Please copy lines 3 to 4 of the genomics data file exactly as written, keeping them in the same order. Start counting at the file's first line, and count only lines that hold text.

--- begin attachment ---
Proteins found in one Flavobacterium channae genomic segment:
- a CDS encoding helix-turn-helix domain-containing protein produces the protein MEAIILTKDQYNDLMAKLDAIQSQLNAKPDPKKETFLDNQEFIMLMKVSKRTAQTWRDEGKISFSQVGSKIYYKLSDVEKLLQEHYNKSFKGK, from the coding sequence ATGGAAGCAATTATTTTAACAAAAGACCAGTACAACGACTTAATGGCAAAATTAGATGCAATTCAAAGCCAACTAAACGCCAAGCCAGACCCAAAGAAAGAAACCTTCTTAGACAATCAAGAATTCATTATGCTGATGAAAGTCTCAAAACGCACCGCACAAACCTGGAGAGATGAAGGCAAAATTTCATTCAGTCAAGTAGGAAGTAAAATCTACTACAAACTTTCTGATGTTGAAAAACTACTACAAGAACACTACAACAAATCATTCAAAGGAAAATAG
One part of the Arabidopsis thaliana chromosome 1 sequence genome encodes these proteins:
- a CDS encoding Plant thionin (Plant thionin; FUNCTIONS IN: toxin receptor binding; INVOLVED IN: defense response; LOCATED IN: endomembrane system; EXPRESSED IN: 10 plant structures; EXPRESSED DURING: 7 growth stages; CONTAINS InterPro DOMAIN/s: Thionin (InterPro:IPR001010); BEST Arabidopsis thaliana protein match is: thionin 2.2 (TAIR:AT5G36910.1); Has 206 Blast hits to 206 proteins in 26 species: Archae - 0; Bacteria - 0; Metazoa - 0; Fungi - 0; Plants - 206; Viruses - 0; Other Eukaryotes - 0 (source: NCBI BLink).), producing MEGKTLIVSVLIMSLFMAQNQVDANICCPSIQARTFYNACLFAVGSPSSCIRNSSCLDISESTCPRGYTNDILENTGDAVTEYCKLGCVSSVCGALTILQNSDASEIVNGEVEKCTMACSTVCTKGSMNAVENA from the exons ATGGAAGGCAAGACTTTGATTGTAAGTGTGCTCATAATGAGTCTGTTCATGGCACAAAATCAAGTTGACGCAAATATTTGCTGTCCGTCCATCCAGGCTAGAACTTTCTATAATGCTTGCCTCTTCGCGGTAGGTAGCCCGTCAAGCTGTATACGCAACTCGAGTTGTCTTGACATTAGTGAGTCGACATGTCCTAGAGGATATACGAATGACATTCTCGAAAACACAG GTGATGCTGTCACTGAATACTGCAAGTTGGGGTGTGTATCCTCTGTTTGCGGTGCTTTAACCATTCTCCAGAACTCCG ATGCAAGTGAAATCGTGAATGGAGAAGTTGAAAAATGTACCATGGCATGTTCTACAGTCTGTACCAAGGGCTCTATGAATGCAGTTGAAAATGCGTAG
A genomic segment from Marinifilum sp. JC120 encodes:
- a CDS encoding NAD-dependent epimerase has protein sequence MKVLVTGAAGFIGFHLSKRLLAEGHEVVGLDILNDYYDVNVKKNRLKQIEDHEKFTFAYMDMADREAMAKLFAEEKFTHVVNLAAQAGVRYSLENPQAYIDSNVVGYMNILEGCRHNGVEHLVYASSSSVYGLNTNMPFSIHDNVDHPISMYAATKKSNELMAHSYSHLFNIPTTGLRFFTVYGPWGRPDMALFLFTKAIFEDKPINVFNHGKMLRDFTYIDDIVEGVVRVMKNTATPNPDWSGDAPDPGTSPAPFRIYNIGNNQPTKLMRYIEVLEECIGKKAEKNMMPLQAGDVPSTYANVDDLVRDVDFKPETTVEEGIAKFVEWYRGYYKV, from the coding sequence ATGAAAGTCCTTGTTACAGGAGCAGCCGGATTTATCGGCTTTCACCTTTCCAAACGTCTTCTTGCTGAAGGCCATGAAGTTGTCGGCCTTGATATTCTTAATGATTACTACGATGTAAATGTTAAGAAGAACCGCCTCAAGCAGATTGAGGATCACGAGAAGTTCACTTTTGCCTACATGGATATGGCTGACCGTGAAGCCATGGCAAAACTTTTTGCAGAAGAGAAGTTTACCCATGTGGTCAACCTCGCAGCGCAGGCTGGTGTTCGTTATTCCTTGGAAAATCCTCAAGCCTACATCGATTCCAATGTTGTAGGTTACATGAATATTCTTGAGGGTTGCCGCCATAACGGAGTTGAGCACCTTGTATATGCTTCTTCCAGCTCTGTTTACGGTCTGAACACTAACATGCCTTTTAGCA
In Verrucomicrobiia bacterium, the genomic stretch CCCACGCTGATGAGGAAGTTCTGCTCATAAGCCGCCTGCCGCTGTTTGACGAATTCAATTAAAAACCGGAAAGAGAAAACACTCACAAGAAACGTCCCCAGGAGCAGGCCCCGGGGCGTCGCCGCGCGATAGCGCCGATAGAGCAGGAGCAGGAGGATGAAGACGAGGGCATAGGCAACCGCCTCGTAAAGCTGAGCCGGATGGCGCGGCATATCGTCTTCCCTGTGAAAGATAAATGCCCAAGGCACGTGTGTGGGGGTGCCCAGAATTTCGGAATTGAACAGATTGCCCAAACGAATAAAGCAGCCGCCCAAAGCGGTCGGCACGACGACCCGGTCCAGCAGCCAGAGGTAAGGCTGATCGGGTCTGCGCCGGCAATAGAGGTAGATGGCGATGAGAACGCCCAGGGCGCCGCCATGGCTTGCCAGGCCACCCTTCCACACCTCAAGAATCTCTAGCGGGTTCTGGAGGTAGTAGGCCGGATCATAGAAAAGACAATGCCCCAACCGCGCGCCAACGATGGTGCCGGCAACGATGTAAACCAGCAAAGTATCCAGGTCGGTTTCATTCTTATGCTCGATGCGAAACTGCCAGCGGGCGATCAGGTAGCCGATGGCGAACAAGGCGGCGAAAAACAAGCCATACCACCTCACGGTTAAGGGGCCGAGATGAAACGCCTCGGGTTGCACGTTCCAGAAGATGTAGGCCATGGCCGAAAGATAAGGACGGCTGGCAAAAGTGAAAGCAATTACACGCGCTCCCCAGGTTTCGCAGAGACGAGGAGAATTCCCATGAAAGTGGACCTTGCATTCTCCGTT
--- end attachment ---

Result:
One part of the Arabidopsis thaliana chromosome 1 sequence genome encodes these proteins:
- a CDS encoding Plant thionin (Plant thionin; FUNCTIONS IN: toxin receptor binding; INVOLVED IN: defense response; LOCATED IN: endomembrane system; EXPRESSED IN: 10 plant structures; EXPRESSED DURING: 7 growth stages; CONTAINS InterPro DOMAIN/s: Thionin (InterPro:IPR001010); BEST Arabidopsis thaliana protein match is: thionin 2.2 (TAIR:AT5G36910.1); Has 206 Blast hits to 206 proteins in 26 species: Archae - 0; Bacteria - 0; Metazoa - 0; Fungi - 0; Plants - 206; Viruses - 0; Other Eukaryotes - 0 (source: NCBI BLink).), producing MEGKTLIVSVLIMSLFMAQNQVDANICCPSIQARTFYNACLFAVGSPSSCIRNSSCLDISESTCPRGYTNDILENTGDAVTEYCKLGCVSSVCGALTILQNSDASEIVNGEVEKCTMACSTVCTKGSMNAVENA from the exons ATGGAAGGCAAGACTTTGATTGTAAGTGTGCTCATAATGAGTCTGTTCATGGCACAAAATCAAGTTGACGCAAATATTTGCTGTCCGTCCATCCAGGCTAGAACTTTCTATAATGCTTGCCTCTTCGCGGTAGGTAGCCCGTCAAGCTGTATACGCAACTCGAGTTGTCTTGACATTAGTGAGTCGACATGTCCTAGAGGATATACGAATGACATTCTCGAAAACACAG GTGATGCTGTCACTGAATACTGCAAGTTGGGGTGTGTATCCTCTGTTTGCGGTGCTTTAACCATTCTCCAGAACTCCG ATGCAAGTGAAATCGTGAATGGAGAAGTTGAAAAATGTACCATGGCATGTTCTACAGTCTGTACCAAGGGCTCTATGAATGCAGTTGAAAATGCGTAG